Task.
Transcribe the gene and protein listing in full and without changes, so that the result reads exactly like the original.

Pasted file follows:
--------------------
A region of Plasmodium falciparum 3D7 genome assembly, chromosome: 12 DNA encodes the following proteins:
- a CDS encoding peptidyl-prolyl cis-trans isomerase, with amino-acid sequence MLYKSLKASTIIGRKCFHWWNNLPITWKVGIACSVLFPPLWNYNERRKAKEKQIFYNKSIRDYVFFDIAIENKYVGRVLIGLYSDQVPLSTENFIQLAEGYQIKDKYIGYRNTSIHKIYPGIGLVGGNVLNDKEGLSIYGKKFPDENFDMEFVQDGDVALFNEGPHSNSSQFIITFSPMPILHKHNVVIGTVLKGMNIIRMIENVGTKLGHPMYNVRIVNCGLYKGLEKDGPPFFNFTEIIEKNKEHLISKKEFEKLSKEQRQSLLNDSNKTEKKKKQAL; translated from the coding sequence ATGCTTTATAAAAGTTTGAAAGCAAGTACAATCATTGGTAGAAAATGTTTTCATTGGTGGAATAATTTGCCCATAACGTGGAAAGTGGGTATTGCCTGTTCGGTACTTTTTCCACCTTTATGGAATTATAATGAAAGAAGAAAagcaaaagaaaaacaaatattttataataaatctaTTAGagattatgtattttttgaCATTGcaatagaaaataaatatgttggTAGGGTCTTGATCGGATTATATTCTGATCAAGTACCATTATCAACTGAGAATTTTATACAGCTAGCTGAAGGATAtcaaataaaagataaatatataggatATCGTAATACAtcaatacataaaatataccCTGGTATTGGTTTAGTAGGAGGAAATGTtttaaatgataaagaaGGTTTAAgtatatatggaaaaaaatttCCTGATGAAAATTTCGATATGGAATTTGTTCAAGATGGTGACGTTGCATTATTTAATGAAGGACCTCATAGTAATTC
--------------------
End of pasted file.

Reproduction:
A region of Plasmodium falciparum 3D7 genome assembly, chromosome: 12 DNA encodes the following proteins:
- a CDS encoding peptidyl-prolyl cis-trans isomerase, with amino-acid sequence MLYKSLKASTIIGRKCFHWWNNLPITWKVGIACSVLFPPLWNYNERRKAKEKQIFYNKSIRDYVFFDIAIENKYVGRVLIGLYSDQVPLSTENFIQLAEGYQIKDKYIGYRNTSIHKIYPGIGLVGGNVLNDKEGLSIYGKKFPDENFDMEFVQDGDVALFNEGPHSNSSQFIITFSPMPILHKHNVVIGTVLKGMNIIRMIENVGTKLGHPMYNVRIVNCGLYKGLEKDGPPFFNFTEIIEKNKEHLISKKEFEKLSKEQRQSLLNDSNKTEKKKKQAL; translated from the coding sequence ATGCTTTATAAAAGTTTGAAAGCAAGTACAATCATTGGTAGAAAATGTTTTCATTGGTGGAATAATTTGCCCATAACGTGGAAAGTGGGTATTGCCTGTTCGGTACTTTTTCCACCTTTATGGAATTATAATGAAAGAAGAAAagcaaaagaaaaacaaatattttataataaatctaTTAGagattatgtattttttgaCATTGcaatagaaaataaatatgttggTAGGGTCTTGATCGGATTATATTCTGATCAAGTACCATTATCAACTGAGAATTTTATACAGCTAGCTGAAGGATAtcaaataaaagataaatatataggatATCGTAATACAtcaatacataaaatataccCTGGTATTGGTTTAGTAGGAGGAAATGTtttaaatgataaagaaGGTTTAAgtatatatggaaaaaaatttCCTGATGAAAATTTCGATATGGAATTTGTTCAAGATGGTGACGTTGCATTATTTAATGAAGGACCTCATAGTAATTC